By Ania Lichtarowicz
BBC health correspondent in Geneva
The newly elected leader of the World Health Organization, Dr Jong-wook Lee, has said fighting Aids will be at the top of his agenda.
Dr Lee - a tuberculosis expert from South Korea who takes over from Gro Harlem Brundtland - says he wants to tackle HIV and ensure that as many people as possible can receive anti-retroviral therapy.
Dr Lee is a proven leader and administrator
"HIV/Aids is a big problem... 27 million people are infected in Africa and globally nearly 50 million people are suffering from this," Dr Lee said.
"But my view is now that there is good international will to do something real and practical."
Dr Lee was elected as director general on a day when the WHO unanimously adopted an anti-smoking treaty - the first global public health measure ever approved.
Dr Lee is already a proven leader and administrator.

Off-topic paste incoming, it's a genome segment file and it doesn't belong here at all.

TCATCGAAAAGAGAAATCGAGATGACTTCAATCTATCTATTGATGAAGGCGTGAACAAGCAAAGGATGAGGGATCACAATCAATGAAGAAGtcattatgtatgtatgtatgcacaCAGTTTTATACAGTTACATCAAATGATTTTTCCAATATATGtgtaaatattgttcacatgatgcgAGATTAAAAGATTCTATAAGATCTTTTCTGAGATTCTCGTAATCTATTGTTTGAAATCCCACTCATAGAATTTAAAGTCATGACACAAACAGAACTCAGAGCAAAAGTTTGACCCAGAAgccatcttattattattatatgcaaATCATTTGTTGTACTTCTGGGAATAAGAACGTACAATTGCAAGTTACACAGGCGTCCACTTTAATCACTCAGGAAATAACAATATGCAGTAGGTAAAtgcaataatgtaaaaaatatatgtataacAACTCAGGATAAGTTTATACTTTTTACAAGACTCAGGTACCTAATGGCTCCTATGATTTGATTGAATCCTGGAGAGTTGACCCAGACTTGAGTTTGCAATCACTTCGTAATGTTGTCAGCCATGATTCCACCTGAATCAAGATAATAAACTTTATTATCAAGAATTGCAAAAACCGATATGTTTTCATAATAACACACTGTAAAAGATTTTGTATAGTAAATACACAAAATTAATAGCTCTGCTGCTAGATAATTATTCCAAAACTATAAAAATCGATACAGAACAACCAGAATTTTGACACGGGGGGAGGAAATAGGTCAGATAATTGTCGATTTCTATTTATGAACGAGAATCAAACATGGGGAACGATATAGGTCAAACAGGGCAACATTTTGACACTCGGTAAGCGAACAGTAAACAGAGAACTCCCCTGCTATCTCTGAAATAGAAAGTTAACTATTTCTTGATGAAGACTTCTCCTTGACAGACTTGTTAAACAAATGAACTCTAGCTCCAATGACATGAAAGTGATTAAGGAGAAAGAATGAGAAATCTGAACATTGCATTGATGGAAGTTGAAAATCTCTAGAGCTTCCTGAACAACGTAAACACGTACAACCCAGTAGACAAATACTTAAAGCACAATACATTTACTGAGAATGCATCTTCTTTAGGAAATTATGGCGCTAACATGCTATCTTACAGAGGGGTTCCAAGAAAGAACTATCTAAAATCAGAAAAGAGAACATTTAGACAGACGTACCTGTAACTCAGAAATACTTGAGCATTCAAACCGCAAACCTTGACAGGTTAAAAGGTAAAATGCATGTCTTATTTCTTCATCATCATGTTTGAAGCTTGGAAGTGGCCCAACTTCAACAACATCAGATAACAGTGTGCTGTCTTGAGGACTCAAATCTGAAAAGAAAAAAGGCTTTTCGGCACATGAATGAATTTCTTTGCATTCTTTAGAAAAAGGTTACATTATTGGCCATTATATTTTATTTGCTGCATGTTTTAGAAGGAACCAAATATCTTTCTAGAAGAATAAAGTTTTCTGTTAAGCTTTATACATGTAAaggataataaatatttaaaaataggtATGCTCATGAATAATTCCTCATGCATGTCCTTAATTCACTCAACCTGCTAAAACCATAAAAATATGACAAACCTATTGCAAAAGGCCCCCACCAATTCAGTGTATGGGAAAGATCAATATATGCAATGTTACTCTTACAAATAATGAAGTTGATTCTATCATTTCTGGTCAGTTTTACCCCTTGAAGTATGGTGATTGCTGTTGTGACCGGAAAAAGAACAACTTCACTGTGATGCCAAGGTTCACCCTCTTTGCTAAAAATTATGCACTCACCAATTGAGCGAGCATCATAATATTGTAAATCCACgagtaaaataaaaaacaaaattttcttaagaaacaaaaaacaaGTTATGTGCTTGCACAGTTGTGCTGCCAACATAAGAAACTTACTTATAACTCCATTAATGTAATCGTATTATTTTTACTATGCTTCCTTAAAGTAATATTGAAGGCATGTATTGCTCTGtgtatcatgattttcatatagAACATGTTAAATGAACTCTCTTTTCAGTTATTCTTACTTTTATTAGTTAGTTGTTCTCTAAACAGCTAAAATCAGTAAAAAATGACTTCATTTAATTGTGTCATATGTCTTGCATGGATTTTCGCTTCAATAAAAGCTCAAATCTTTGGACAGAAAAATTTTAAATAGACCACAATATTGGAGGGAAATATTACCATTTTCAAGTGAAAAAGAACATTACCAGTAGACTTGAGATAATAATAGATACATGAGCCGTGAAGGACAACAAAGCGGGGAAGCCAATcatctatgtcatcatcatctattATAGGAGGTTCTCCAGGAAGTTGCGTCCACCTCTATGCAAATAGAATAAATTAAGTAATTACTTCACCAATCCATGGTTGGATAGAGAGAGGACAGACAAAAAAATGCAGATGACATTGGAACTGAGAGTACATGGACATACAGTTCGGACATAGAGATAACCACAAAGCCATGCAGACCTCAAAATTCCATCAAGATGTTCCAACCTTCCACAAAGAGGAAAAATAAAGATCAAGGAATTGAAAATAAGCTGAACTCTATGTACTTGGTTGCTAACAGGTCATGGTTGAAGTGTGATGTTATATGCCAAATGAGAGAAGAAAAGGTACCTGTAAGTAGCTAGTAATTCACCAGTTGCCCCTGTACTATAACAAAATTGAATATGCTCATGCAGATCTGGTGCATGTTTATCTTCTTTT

He is the former head of the agency's "Stop Tuberculosis" campaign.
His ambitions for the WHO also include tackling poverty and improving the global outbreak alert-and-response network, which has proved essential in monitoring the spread of Sars.
Most HIV drugs are beyond the means of most Africans
Getting anti-retroviral drugs for HIV in countries like Africa is a realistic goal, says Dr Lee.
Currently, even generic versions are well beyond the means of most Africans, but the prices must come down, and he says they will.
Vaccinations against polio, which is on the verge of being eradicated, only cost $0.09 each, yet even 20 years ago the treatment was much too expensive to consider such a grand-scale immunisation campaign.
Dr Lee will also face new medical dilemmas like gene therapy, and following the signing of the first ever global health treaty against tobacco, he has a lot to live up to.